It’s been a long time since we’ve been restricted to dedicated portable gaming consoles for our mobile gaming experiences. The Gameboy used to be one of a limited number of options for true portable play, but these days the average iPhone has more graphics capability and processing power than most old-school gaming consoles, let alone portable offerings such as the GameBoy Colour or the Nintendo DS. Though manufacturers look at a great number of features when producing mobile phones for the smartphone market, there is a large number of people that base their decision on whether or not their phone will play the games that they want to play smoothly, with minimal lag, slowdowns, and physical considerations to stop them from enjoying the experience. There’s no point in looking at the iPhone 4 or the Galaxy S3 for this kind of task: only the best will do, and this best has been narrowed down to three. Which phone is the best for gaming out of the three posited in the title? Read on to see our verdicts.
The LG G2 is no joke when it comes to pretty much everything that anyone wants in a phone: power, size, design, and image quality. The LG G2 is one of the very best phones to own for pixel density in spite of the fact it has been out for a while now. Its screen is 5.2 inches and has a pixel density of 424ppi; its screen is full-HD as well at 1080p. This means that in terms of displaying your games in a favourable way, the LG G2 is superior to its above-mentioned competitors (both of its rival’s screens are smaller). You won’t miss out on any detail, colour, or movement in you games with the LG G2; the only way you could have more detail is if you went for a device like the Galaxy Note 3, which is more of a phablet than a classic mobile phone.
The processing power of the G2 also brings it to the forefront of the gaming market. The quad-core 2.26 gHz Krait 400 processor and 2GB of Ram means that the phone isn’t going to have a problem handling even the most demanding of games, particularly with the Adreno 330 GPU hiding under the hood as well. The LG G2 has the screen size, the processing power, and the image quality to make for a seriously superior gaming experience.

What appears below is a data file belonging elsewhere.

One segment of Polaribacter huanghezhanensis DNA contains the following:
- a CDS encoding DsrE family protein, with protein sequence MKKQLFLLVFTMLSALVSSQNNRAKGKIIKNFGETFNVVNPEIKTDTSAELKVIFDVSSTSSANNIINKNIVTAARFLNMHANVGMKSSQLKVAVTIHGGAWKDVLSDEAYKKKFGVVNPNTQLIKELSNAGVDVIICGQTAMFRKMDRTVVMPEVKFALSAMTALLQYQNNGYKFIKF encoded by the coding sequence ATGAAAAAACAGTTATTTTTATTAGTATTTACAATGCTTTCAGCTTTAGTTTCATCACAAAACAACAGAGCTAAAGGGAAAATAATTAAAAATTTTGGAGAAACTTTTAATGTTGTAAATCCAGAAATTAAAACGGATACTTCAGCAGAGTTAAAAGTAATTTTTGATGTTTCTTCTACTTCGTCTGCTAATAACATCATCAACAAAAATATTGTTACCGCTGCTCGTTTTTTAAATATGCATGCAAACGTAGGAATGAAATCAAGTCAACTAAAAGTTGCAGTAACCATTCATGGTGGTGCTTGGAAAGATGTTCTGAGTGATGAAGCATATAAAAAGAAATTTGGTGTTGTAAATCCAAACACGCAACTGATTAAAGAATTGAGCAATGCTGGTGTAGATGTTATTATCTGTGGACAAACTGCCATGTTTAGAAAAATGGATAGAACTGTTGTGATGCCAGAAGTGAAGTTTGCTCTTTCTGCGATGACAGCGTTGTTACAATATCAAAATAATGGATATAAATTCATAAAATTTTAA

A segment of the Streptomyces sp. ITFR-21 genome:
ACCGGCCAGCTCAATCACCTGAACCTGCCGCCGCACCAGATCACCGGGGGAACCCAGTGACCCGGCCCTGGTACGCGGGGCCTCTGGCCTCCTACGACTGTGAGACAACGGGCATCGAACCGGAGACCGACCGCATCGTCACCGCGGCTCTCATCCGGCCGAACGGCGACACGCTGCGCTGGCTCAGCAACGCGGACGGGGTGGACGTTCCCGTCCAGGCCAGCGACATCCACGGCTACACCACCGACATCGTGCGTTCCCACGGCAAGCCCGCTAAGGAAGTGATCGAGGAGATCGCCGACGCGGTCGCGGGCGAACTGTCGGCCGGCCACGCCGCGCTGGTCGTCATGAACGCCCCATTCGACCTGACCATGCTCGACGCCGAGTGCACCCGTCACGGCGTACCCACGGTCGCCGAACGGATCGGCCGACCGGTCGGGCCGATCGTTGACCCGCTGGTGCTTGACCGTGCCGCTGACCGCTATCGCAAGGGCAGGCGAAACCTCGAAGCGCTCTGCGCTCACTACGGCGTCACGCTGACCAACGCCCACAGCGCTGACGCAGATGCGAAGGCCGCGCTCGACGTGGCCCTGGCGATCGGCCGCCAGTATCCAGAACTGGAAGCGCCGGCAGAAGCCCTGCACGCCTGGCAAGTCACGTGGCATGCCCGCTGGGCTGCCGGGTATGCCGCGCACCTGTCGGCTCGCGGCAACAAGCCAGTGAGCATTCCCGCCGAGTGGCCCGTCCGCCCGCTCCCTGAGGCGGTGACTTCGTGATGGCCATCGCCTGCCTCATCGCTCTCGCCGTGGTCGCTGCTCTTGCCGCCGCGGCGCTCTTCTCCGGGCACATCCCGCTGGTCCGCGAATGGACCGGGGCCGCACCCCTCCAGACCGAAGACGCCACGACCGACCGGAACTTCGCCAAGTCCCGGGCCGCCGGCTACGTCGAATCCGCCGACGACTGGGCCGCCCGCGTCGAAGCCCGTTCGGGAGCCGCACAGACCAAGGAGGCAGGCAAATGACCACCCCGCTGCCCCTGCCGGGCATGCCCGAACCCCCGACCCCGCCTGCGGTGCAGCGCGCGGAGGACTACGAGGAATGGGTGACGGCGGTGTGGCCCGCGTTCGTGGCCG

Samsung Galaxy S5
It may sound like we’re getting ahead of ourselves here, but enough is known about the S5 to determine its usefulness as a gaming phone. Firstly, the phone has a Snapdragon 801 2.5ghz quad-core processor and 2GB of RAM. Though it isn’t 64-bit architecture like the iPhone 5S, it is still a seriously fast piece of hardware that will run most games without even flinching an inch. It is a worrying revelation therefore, that the Nokia Lumia 1520 has recently beaten the Galaxy S5 in gaming benchmark tests performed by PhoneArena. If you check out the top 5 gaming phone benchmarks page on their website, PhoneArena’s texts have put the Galaxy S5 below the Lumia 1520 in terms of pure benchmark performance. Though benchmarks tests themselves have come under scrutiny recently, it damages confidence in the S5’s ability to produce gaming-standard speeds in spite of its apparently superior processing capacity.
Perhaps the S5’s shortcoming is that it its graphics processor is still the Adreno 330, the same as the Lumia 1520. The S5’s screen is still a gorgeous piece of hardware at 5.1 inches and with 1080p resolution, but one feels that perhaps the LG G2 is the cheaper and safer option if you’re going to pick a phone based on its potential for mobile gaming. Still, the S5’s price is considerably lower than the S4’s at the time of release, and one could benefit from picking up the phone on one of these S5 contracts – it is after all a greatly improved phone compared to the S4.
Many years ago, one wouldn’t have even seriously considered the iPhone for gaming purposes, but in recent years the hardware has come into its own to an extent that the 5S at one point breezed through benchmark tests and beat all of its rivals that were available at the time- all this with (on paper) slower hardware with inferior specifications. One must remember however, that the 5S is based on 64-bit chip architecture and though its mere dual-core 1.3 gHz cyclone CPU may on paper look lacklustre, it trounced the Galaxy S4, the LG G2, and a number of other phones in various speed tests (you can check out the significance of 64-bit architecture at iMore and why it matters for gaming).
Processing speed aside, the phone’s screen may be a limiting factor for many. Though Apple’s Retina Display always looks crisper and more impressive than its rivals, it is the size that bugs many: 4 inches is simply too small for many. And this is where many will choose other phones over the iPhone, particularly if they are used to larger screens. The 5S’s processing power and gaming capabilities are superior to the other two phones in this article, but the screen size simply doesn’t cut it if you’re looking for a true mobile gaming experience. This phone is most definitely the faster device of the three here today and you may consider getting it on iPhone 5S on contract, but as a general gaming phone, it falls short of the LG G2’s capabilities.